With a less rigid midsole, you won’t feel over booted using this style on day walks. Being so flexible, models such as the Asolo Finder and Salomon Quest Prime GTX are quite comfortable to walk in even while not carrying a pack.

Ideal Uses: Short trips, day hiking, lightweight hiking


La Sportiva Stream Hiking Boot

Lightweight

Examples: La Sportiva Stream, Asolo Grid Mid

This style of boot shines for daywalking when your pack weight is low or for guided walking where you’re only carrying minimal essentials.

Lightweight boots exist somewhere between walking shoes and medium duty boots. For instance, both the La Sportiva Stream and the Asolo Grid Mid have very similar lower cut options: the La Sportivas Spire and Asolo Grid.

These boots are a far cry from the traditional leather boots of yesteryear. With a supple midsole and thinner materials, these boots boast the lowest overall weight while still providing some support.

Most boots in this category are made with a composite upper or wholly out of synthetic materials such as in the Asolo Grid Mid.

For most people, the most pertinent aspect of gear is weight. Whether it's tents, packs, stoves or mats; outdoor brands are providing more and more options for super lightweight gear. Boots are no different. With many super lightweight hiking boots on the market, it’s quite logical to assume that these boots offer the same functionality as preceding all-round boots. It should be noted that even though their weight is alluring, these boots may not offer comparable support or durability to other types listed above.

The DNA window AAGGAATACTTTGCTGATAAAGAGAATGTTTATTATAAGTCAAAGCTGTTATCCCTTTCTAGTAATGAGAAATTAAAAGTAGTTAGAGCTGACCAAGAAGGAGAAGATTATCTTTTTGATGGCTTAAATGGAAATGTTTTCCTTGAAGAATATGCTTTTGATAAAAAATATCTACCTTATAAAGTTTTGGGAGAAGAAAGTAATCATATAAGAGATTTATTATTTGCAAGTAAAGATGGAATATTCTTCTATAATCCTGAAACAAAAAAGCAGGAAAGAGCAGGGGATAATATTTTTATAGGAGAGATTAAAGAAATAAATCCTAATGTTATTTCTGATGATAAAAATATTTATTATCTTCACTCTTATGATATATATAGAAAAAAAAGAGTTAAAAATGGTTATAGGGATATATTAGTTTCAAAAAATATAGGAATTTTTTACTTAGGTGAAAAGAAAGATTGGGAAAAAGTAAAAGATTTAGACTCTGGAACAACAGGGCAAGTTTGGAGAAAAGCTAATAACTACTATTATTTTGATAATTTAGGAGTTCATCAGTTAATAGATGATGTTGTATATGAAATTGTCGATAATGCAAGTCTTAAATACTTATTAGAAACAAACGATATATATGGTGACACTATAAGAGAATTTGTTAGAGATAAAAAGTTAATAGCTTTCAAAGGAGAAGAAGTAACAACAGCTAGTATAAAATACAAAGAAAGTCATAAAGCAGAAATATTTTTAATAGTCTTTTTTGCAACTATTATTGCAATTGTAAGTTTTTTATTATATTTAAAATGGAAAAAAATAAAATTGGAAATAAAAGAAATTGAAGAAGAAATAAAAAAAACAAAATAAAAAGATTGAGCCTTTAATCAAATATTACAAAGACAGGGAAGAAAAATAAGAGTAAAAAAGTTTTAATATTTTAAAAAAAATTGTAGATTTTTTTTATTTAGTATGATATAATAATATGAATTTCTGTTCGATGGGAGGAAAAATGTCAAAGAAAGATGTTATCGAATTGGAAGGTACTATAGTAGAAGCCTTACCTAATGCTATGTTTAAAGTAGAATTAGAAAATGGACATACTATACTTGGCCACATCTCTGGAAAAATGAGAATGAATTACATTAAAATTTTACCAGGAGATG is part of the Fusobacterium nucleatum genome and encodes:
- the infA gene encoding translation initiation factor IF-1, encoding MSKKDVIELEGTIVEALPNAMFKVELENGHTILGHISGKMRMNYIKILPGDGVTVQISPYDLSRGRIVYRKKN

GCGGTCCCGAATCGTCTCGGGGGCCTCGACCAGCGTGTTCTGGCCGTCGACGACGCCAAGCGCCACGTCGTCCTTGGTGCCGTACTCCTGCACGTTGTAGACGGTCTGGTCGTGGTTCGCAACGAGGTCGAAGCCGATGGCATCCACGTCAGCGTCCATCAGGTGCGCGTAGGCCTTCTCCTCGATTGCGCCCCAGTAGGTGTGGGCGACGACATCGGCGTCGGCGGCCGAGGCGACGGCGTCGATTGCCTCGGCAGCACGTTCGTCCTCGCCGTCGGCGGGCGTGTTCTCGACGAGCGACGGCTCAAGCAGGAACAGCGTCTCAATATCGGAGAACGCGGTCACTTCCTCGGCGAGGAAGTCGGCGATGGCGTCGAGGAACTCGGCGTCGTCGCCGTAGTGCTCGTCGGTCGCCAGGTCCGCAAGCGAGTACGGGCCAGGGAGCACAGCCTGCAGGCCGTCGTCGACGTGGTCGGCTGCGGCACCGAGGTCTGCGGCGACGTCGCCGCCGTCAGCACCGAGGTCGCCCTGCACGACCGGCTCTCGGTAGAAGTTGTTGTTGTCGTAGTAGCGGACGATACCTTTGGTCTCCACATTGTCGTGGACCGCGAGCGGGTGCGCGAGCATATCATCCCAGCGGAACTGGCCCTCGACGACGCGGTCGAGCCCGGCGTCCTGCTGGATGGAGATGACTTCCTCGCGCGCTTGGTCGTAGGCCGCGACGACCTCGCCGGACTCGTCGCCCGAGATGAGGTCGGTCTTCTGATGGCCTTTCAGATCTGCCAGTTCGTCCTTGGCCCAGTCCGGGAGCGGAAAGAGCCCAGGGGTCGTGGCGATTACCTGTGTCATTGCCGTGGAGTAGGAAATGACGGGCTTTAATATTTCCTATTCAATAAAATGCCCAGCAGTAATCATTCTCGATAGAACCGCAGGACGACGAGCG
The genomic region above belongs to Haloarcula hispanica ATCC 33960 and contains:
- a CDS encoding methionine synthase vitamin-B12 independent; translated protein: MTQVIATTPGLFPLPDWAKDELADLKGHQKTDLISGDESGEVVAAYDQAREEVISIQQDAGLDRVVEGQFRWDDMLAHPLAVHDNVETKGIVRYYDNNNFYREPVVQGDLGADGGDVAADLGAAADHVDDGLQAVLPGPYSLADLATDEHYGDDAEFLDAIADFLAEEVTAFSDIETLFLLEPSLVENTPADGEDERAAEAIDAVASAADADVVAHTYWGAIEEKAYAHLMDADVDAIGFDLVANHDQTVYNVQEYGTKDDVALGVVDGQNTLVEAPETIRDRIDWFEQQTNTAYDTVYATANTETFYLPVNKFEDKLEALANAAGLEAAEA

Ideal Uses: Day hiking, guided trips


Conclusion

There are many resources on the Internet that advocate gear based on weight. For most gear, this makes sense. Lighter gear equals lighter pack, which equals less fatigue. When it comes to footwear, this paradigm can be a bit problematic. There is no doubt that there are people out there who walk extremely long distances wearing very minimal shoes. However, if you’re just getting into bushwalking, minimal shoes don’t provide enough support. One often missed consideration is that people who go thru-hiking condition their bodies by doing so and use extremely lightweight gear. After all, if you went bushwalking every single day, year-round, your body would be so conditioned you could probably go barefoot and be plenty comfortable! What I'm trying to say is that for the average person who balances bushwalking with work or study, supportive footwear is essential for having a comfortable trip that doesn’t leave your feet and ligaments screaming for days after you get home. If you’re having trouble deciding which boot is best for you, feel free to get in touch with us. If you’ve decided on a boot, see Part 2 for some tips and tricks for fitting from home.

Mitchell Younes Profile Pic

Mitchell Younes,
Bogong Equipment



See our range of hiking boots.

Questions? Visit us, email us or call us (03 9600 0599).


More Articles